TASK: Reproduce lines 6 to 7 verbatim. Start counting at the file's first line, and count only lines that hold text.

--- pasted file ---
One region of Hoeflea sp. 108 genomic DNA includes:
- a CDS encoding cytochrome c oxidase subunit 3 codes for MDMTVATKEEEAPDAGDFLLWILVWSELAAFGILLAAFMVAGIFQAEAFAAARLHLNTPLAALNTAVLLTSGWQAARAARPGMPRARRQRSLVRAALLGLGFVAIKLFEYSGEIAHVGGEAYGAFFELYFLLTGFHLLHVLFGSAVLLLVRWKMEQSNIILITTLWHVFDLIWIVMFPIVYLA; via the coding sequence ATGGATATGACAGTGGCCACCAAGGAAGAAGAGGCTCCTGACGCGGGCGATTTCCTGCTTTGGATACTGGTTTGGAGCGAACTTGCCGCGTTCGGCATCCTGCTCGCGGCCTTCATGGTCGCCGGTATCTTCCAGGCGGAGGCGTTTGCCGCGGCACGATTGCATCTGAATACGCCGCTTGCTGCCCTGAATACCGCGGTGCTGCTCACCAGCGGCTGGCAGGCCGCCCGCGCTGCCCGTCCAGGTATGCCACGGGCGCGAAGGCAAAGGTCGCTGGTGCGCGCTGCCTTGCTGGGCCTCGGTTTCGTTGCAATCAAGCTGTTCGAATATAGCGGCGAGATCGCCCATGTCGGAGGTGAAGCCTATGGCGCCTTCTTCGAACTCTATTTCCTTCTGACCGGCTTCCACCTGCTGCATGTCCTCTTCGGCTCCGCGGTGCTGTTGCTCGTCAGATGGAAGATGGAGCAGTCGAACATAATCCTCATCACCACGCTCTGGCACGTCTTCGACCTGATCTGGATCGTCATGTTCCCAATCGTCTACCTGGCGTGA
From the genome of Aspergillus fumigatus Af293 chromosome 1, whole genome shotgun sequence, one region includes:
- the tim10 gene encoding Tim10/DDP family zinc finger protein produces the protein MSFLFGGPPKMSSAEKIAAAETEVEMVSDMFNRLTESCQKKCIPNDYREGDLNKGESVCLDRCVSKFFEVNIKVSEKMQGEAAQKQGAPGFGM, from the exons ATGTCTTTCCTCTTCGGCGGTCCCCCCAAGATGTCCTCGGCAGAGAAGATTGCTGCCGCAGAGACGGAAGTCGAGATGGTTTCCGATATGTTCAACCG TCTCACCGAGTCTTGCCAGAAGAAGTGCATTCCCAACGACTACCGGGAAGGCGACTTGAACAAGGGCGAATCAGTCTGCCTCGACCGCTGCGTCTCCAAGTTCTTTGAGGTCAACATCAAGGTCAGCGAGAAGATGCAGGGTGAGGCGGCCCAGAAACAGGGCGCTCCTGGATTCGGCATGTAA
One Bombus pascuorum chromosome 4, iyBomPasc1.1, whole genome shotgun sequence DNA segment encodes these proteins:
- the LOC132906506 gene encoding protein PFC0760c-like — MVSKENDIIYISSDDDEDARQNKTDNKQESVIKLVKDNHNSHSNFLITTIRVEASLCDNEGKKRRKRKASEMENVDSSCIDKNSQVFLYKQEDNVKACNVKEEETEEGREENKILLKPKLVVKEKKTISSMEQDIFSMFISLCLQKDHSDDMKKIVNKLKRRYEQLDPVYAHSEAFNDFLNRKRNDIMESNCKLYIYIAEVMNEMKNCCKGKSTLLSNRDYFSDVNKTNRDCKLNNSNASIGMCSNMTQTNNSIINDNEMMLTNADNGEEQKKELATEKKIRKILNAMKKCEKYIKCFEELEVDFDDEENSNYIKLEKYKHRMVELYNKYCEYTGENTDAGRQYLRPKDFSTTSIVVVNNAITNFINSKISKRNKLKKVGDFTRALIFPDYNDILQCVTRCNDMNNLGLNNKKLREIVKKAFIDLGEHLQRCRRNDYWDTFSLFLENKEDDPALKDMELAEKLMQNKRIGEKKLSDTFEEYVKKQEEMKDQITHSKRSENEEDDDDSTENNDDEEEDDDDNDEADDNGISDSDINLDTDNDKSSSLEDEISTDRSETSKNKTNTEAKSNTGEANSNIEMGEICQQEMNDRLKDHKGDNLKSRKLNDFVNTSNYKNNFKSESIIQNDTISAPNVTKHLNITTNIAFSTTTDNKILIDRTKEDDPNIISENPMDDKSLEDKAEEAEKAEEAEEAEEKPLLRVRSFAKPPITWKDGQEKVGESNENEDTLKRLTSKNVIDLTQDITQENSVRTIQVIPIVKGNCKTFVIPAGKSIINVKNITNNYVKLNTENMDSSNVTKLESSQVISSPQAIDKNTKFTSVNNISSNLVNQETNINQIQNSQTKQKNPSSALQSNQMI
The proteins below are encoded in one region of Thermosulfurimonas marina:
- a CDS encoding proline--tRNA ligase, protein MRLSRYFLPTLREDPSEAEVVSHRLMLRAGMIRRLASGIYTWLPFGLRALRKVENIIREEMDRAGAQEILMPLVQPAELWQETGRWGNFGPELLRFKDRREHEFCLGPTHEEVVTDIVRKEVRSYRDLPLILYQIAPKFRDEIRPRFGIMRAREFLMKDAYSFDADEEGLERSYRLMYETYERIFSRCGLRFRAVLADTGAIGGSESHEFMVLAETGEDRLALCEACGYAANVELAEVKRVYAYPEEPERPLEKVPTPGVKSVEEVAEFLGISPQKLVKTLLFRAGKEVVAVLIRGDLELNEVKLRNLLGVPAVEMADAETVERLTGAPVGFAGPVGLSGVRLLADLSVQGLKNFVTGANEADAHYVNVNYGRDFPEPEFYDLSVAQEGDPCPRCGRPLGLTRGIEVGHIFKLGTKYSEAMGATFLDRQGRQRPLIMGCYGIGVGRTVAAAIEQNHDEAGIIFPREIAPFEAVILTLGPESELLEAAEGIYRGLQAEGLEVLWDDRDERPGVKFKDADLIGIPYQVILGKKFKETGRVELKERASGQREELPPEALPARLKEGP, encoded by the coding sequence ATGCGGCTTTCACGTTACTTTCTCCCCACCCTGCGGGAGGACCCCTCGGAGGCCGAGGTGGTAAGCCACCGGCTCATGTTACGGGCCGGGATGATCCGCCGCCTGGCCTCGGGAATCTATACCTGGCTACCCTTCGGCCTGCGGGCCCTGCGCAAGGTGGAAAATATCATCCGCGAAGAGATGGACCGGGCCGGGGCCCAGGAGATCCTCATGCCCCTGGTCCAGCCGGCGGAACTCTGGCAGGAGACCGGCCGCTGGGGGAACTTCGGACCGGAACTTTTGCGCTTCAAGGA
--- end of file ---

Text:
- the LOC132906506 gene encoding protein PFC0760c-like — MVSKENDIIYISSDDDEDARQNKTDNKQESVIKLVKDNHNSHSNFLITTIRVEASLCDNEGKKRRKRKASEMENVDSSCIDKNSQVFLYKQEDNVKACNVKEEETEEGREENKILLKPKLVVKEKKTISSMEQDIFSMFISLCLQKDHSDDMKKIVNKLKRRYEQLDPVYAHSEAFNDFLNRKRNDIMESNCKLYIYIAEVMNEMKNCCKGKSTLLSNRDYFSDVNKTNRDCKLNNSNASIGMCSNMTQTNNSIINDNEMMLTNADNGEEQKKELATEKKIRKILNAMKKCEKYIKCFEELEVDFDDEENSNYIKLEKYKHRMVELYNKYCEYTGENTDAGRQYLRPKDFSTTSIVVVNNAITNFINSKISKRNKLKKVGDFTRALIFPDYNDILQCVTRCNDMNNLGLNNKKLREIVKKAFIDLGEHLQRCRRNDYWDTFSLFLENKEDDPALKDMELAEKLMQNKRIGEKKLSDTFEEYVKKQEEMKDQITHSKRSENEEDDDDSTENNDDEEEDDDDNDEADDNGISDSDINLDTDNDKSSSLEDEISTDRSETSKNKTNTEAKSNTGEANSNIEMGEICQQEMNDRLKDHKGDNLKSRKLNDFVNTSNYKNNFKSESIIQNDTISAPNVTKHLNITTNIAFSTTTDNKILIDRTKEDDPNIISENPMDDKSLEDKAEEAEKAEEAEEAEEKPLLRVRSFAKPPITWKDGQEKVGESNENEDTLKRLTSKNVIDLTQDITQENSVRTIQVIPIVKGNCKTFVIPAGKSIINVKNITNNYVKLNTENMDSSNVTKLESSQVISSPQAIDKNTKFTSVNNISSNLVNQETNINQIQNSQTKQKNPSSALQSNQMI
The proteins below are encoded in one region of Thermosulfurimonas marina: